In the end, there are only two things that last for eternity: our relationship with the Lord, and people. I want to live in light of eternity, embracing and reflecting that reality. Like Barbara, I want to recognize that each day is a gift to treasure and to savor.

That is the heart of wisdom. And I want it.

Teach us to number our days aright, that we may gain a heart of wisdom.                  Psalm 90:12

Further reflection:

  1. What would you say your priorities in life are?
  2. Take a moment to think. Does the way you spend your time reflect what you say those priorities are?
  3. What changes would you need to make so that you will be able to look back, knowing you did the important things?

Father, the only things that really matter are the things that last for eternity. I long to live my life with those priorities in mind. Please help me to focus on those things that truly matter to You, and to recognize each day as the gift that it is.

Tuesday, January 1, 2013

The New Thing

Never would I have imagined feeling so much sorrow at the same time as I felt so much joy.

My husband and I were taking our oldest son, Eric, to college. He was the first one to leave home and I was excited for him, but I did not enjoy leaving him in the dorm and walking away.

I had loved being a mom, and I was glimpsing a future where my active parenting days would end. It was a bit scary. And a lot sad. Over the next several weeks I pondered the reality that, like it or not, my life was going to change.

“What then, Lord?” I asked him. “What will my life look like? Will you have something for me to do then?”

I yearned to know the answer. I pleaded with the Lord to tell me. He was patient and ever-so-gracious as I began to grieve a change still years off. Turning to Scripture for answers, this passage absolutely jumped out at me:

Forget the former things; do not dwell on the past. See, I am doing a new thing! Now it springs up; do you not perceive it? I am making a way in the desert and streams in the wasteland. Isaiah 43:18-19

That was God’s promise to me: He would give me something new. New challenges, new joys, new adventures. When doubt would creep into my heart I reminded myself of that promise many, many times. When I tried to hold my old life in tight, clenched fists I would whisper that verse as a prayer, and peel one painful finger at a time off of what was. Only then could I reach out towards what could be. Only God’s word assured me that the new thing would be as good, or even better, than the old. Because in a sea of change, I absolutely knew one thing to be true;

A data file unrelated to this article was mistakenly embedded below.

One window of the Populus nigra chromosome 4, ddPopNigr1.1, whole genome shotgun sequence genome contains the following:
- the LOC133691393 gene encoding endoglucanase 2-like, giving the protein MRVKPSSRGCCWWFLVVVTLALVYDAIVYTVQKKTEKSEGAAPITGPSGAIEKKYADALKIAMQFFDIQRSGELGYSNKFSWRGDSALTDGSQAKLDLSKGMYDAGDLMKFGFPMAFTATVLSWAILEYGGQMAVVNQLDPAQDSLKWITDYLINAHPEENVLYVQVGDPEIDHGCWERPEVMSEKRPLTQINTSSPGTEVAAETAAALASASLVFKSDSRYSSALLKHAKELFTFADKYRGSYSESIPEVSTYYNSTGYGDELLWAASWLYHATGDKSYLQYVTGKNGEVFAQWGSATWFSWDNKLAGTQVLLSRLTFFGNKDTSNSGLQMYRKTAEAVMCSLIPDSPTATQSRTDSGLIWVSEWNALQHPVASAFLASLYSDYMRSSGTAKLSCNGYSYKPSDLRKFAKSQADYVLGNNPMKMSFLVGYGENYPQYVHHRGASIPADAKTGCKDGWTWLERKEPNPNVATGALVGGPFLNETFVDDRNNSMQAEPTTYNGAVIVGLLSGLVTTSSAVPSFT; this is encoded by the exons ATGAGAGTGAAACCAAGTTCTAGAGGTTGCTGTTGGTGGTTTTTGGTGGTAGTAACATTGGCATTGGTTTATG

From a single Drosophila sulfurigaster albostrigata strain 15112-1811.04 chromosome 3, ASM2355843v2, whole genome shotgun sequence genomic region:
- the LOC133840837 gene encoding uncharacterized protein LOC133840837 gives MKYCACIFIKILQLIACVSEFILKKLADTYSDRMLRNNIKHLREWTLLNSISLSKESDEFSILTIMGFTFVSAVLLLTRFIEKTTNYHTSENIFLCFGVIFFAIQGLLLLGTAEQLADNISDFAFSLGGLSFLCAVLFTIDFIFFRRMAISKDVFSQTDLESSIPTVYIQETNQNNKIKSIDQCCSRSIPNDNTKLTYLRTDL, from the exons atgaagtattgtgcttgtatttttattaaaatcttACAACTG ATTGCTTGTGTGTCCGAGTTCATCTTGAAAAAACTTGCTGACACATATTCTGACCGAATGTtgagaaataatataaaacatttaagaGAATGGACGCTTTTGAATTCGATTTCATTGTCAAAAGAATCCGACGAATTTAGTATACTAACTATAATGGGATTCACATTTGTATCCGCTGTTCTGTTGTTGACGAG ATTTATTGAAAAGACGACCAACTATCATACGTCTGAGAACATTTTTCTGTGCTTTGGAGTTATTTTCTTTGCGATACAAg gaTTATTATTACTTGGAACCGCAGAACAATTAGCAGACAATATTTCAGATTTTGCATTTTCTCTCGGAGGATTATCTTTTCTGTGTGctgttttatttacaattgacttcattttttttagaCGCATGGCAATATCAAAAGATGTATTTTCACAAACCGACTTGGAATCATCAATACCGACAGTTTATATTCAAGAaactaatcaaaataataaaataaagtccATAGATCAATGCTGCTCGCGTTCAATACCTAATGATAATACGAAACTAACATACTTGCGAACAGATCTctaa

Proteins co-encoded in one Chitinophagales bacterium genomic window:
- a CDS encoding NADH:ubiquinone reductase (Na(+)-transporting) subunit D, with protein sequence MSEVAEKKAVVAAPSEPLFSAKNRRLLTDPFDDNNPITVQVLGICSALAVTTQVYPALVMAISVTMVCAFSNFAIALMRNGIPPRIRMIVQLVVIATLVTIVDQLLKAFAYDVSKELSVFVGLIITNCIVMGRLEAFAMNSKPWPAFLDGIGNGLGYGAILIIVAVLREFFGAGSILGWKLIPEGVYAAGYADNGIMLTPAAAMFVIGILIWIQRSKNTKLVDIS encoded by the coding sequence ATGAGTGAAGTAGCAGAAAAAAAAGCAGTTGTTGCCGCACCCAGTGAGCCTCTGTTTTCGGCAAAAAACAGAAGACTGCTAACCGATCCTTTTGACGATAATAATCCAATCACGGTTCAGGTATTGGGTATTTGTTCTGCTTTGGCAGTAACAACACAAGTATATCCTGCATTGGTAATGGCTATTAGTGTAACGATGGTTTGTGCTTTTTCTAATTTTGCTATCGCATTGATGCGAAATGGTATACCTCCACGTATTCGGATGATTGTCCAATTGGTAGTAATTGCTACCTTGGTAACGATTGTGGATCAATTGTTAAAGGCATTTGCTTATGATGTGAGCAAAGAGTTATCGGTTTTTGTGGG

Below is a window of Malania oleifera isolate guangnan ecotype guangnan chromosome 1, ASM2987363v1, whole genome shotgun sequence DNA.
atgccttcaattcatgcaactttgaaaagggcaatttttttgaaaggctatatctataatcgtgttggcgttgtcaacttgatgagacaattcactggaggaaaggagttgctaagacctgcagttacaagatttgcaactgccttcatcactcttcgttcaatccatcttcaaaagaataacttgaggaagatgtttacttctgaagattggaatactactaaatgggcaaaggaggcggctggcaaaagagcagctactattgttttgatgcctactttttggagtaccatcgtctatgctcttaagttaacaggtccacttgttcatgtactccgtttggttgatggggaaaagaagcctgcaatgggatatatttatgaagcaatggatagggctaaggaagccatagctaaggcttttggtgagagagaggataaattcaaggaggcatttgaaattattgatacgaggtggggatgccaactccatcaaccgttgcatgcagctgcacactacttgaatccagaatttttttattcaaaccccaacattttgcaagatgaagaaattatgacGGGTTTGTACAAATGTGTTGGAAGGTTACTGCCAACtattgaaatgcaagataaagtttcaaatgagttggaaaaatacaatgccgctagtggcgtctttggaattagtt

God is not a man, that He should lie, nor a son of man, that He should change His mind. Does He speak and then not act? Does He promise and not fulfill?

Numbers 23:19

I don’t know what changes you are facing. Death of a dream, loss of a relationship, an unwanted job change; it doesn’t matter. As long as you draw breath, God has plans for you; a new thing that will take you places you could not imagine.

As we begin a new year, that is a promise worth holding on to!

happy new year

further reflection:

  1. Have there been any changes in your life that you neither sought, nor wanted?
  2. What was it like to grieve over those changes?
  3. Do you believe that God has a good plan for you, a “new thing”?
  4. Memorize Isaiah 43:18-19 as quoted above. Repeat it every time you begin to hold on to the past too tightly, and allow it to encourage your heart to anticipate the future.

Father, thank You that You keep every promise in Your word. Thank You that Your plans for me are for my good, and that tomorrow holds the promise of joy. Please help me to let go of what was in order to reach for the new things You have for me.